Suggested Citation:"3 Components of US Medical-Device Regulation." Institute of Medicine. 2011. Medical Devices and the Public's Health: The FDA 510(k) Clearance Process at 35 Years. Washington, DC: The National Academies Press. doi: 10.17226/13150.
×
Page 53
Suggested Citation:"3 Components of US Medical-Device Regulation." Institute of Medicine. 2011. Medical Devices and the Public's Health: The FDA 510(k) Clearance Process at 35 Years. Washington, DC: The National Academies Press. doi: 10.17226/13150.
×
Page 54
Suggested Citation:"3 Components of US Medical-Device Regulation." Institute of Medicine. 2011. Medical Devices and the Public's Health: The FDA 510(k) Clearance Process at 35 Years. Washington, DC: The National Academies Press. doi: 10.17226/13150.
×
Page 55
Suggested Citation:"3 Components of US Medical-Device Regulation." Institute of Medicine. 2011. Medical Devices and the Public's Health: The FDA 510(k) Clearance Process at 35 Years. Washington, DC: The National Academies Press. doi: 10.17226/13150.
×
Page 56
Suggested Citation:"3 Components of US Medical-Device Regulation." Institute of Medicine. 2011. Medical Devices and the Public's Health: The FDA 510(k) Clearance Process at 35 Years. Washington, DC: The National Academies Press. doi: 10.17226/13150.
×
Page 57
Suggested Citation:"3 Components of US Medical-Device Regulation." Institute of Medicine. 2011. Medical Devices and the Public's Health: The FDA 510(k) Clearance Process at 35 Years. Washington, DC: The National Academies Press. doi: 10.17226/13150.
×
Page 58
Suggested Citation:"3 Components of US Medical-Device Regulation." Institute of Medicine. 2011. Medical Devices and the Public's Health: The FDA 510(k) Clearance Process at 35 Years. Washington, DC: The National Academies Press. doi: 10.17226/13150.
×
Page 59
Suggested Citation:"3 Components of US Medical-Device Regulation." Institute of Medicine. 2011. Medical Devices and the Public's Health: The FDA 510(k) Clearance Process at 35 Years. Washington, DC: The National Academies Press. doi: 10.17226/13150.
×
Page 60
Suggested Citation:"3 Components of US Medical-Device Regulation." Institute of Medicine. 2011. Medical Devices and the Public's Health: The FDA 510(k) Clearance Process at 35 Years. Washington, DC: The National Academies Press. doi: 10.17226/13150.
×
Page 61
Suggested Citation:"3 Components of US Medical-Device Regulation." Institute of Medicine. 2011. Medical Devices and the Public's Health: The FDA 510(k) Clearance Process at 35 Years. Washington, DC: The National Academies Press. doi: 10.17226/13150.
×
Page 62
Suggested Citation:"3 Components of US Medical-Device Regulation." Institute of Medicine. 2011. Medical Devices and the Public's Health: The FDA 510(k) Clearance Process at 35 Years. Washington, DC: The National Academies Press. doi: 10.17226/13150.
×
Page 63
Suggested Citation:"3 Components of US Medical-Device Regulation." Institute of Medicine. 2011. Medical Devices and the Public's Health: The FDA 510(k) Clearance Process at 35 Years. Washington, DC: The National Academies Press. doi: 10.17226/13150.
×
Page 64
Suggested Citation:"3 Components of US Medical-Device Regulation." Institute of Medicine. 2011. Medical Devices and the Public's Health: The FDA 510(k) Clearance Process at 35 Years. Washington, DC: The National Academies Press. doi: 10.17226/13150.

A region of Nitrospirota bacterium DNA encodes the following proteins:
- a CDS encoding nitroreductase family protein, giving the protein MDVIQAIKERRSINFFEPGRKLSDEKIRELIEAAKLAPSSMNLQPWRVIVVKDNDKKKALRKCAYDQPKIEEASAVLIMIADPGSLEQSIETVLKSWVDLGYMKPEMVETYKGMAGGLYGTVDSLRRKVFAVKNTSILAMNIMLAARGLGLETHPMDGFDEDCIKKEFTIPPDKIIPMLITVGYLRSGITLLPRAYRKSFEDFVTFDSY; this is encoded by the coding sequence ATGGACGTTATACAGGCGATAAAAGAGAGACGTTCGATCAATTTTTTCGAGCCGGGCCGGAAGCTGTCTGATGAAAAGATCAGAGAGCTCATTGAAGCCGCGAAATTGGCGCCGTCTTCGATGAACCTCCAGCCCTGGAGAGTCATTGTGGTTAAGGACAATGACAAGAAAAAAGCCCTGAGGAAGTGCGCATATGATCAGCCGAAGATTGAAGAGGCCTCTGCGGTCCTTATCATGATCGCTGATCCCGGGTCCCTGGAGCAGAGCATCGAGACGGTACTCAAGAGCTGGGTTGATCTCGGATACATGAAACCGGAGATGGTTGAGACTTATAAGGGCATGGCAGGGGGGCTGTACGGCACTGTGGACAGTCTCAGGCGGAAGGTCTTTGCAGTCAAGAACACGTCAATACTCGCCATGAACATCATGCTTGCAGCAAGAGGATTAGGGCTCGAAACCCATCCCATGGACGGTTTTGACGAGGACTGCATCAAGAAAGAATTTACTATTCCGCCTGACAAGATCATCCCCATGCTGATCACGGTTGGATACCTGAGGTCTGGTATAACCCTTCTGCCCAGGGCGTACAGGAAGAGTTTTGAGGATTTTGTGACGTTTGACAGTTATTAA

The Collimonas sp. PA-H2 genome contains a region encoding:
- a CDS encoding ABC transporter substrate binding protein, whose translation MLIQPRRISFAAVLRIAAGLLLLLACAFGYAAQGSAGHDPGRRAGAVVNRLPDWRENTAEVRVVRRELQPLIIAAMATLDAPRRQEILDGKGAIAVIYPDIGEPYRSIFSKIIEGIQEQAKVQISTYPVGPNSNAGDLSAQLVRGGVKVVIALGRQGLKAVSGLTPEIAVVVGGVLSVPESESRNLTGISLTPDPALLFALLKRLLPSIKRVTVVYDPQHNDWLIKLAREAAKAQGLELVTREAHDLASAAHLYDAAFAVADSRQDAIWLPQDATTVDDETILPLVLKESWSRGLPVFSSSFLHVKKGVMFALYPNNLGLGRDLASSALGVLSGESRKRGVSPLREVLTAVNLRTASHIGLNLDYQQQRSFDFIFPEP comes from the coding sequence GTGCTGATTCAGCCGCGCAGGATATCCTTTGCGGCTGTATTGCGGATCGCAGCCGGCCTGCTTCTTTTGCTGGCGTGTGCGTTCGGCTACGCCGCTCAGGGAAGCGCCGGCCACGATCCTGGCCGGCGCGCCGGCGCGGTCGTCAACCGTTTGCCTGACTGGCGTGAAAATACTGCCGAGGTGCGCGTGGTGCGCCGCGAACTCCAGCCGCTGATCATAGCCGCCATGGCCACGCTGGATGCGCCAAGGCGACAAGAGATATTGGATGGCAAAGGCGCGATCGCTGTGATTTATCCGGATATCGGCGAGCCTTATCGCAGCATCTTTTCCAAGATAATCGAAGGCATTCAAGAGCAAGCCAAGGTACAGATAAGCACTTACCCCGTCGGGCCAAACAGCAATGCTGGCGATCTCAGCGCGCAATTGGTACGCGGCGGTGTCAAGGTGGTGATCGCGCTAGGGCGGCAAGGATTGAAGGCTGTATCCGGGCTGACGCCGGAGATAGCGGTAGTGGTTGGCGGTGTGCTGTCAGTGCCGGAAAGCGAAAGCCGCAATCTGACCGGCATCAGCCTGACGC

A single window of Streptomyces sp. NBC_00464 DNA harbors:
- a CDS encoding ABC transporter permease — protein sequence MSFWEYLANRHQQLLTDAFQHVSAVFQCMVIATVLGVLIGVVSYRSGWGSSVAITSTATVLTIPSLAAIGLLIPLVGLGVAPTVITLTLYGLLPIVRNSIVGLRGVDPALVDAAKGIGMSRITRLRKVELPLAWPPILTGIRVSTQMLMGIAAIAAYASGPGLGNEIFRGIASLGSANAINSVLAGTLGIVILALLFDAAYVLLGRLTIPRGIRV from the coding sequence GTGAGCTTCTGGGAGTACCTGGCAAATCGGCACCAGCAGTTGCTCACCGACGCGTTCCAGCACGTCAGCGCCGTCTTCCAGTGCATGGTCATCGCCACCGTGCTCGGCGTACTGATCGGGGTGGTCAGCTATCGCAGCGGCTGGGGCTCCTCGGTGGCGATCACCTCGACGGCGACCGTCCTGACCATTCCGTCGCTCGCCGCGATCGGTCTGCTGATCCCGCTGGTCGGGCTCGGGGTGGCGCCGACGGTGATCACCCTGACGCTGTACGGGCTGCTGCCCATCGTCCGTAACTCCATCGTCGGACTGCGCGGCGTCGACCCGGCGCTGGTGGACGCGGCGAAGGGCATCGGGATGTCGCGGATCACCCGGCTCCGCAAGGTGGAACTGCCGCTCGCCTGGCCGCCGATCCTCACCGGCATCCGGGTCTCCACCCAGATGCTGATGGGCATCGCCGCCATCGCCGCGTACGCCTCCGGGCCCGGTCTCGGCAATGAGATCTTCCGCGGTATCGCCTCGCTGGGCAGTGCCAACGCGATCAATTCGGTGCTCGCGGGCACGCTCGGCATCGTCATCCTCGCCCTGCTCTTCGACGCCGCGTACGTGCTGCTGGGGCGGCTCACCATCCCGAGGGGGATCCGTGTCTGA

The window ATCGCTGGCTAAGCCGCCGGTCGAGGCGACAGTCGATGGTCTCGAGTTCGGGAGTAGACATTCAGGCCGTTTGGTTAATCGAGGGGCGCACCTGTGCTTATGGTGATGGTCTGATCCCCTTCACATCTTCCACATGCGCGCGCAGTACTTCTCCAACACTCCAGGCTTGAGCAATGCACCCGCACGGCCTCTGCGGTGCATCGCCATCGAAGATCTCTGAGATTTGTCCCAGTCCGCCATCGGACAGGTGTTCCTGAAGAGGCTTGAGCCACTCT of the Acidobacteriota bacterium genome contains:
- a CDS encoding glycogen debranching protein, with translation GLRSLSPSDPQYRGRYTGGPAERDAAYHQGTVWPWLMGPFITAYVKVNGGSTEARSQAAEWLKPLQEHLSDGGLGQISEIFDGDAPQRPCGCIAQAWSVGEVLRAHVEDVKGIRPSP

×
Page 65
Suggested Citation:"3 Components of US Medical-Device Regulation." Institute of Medicine. 2011. Medical Devices and the Public's Health: The FDA 510(k) Clearance Process at 35 Years. Washington, DC: The National Academies Press. doi: 10.17226/13150.
×
Page 66
Suggested Citation:"3 Components of US Medical-Device Regulation." Institute of Medicine. 2011. Medical Devices and the Public's Health: The FDA 510(k) Clearance Process at 35 Years. Washington, DC: The National Academies Press. doi: 10.17226/13150.
×
Page 67
Suggested Citation:"3 Components of US Medical-Device Regulation." Institute of Medicine. 2011. Medical Devices and the Public's Health: The FDA 510(k) Clearance Process at 35 Years. Washington, DC: The National Academies Press. doi: 10.17226/13150.
×
Page 68
Suggested Citation:"3 Components of US Medical-Device Regulation." Institute of Medicine. 2011. Medical Devices and the Public's Health: The FDA 510(k) Clearance Process at 35 Years. Washington, DC: The National Academies Press. doi: 10.17226/13150.
×
Page 69
Suggested Citation:"3 Components of US Medical-Device Regulation." Institute of Medicine. 2011. Medical Devices and the Public's Health: The FDA 510(k) Clearance Process at 35 Years. Washington, DC: The National Academies Press. doi: 10.17226/13150.
×
Page 70
Suggested Citation:"3 Components of US Medical-Device Regulation." Institute of Medicine. 2011. Medical Devices and the Public's Health: The FDA 510(k) Clearance Process at 35 Years. Washington, DC: The National Academies Press. doi: 10.17226/13150.
×
Page 71
Suggested Citation:"3 Components of US Medical-Device Regulation." Institute of Medicine. 2011. Medical Devices and the Public's Health: The FDA 510(k) Clearance Process at 35 Years. Washington, DC: The National Academies Press. doi: 10.17226/13150.
×
Page 72
Suggested Citation:"3 Components of US Medical-Device Regulation." Institute of Medicine. 2011. Medical Devices and the Public's Health: The FDA 510(k) Clearance Process at 35 Years. Washington, DC: The National Academies Press. doi: 10.17226/13150.
×
Page 73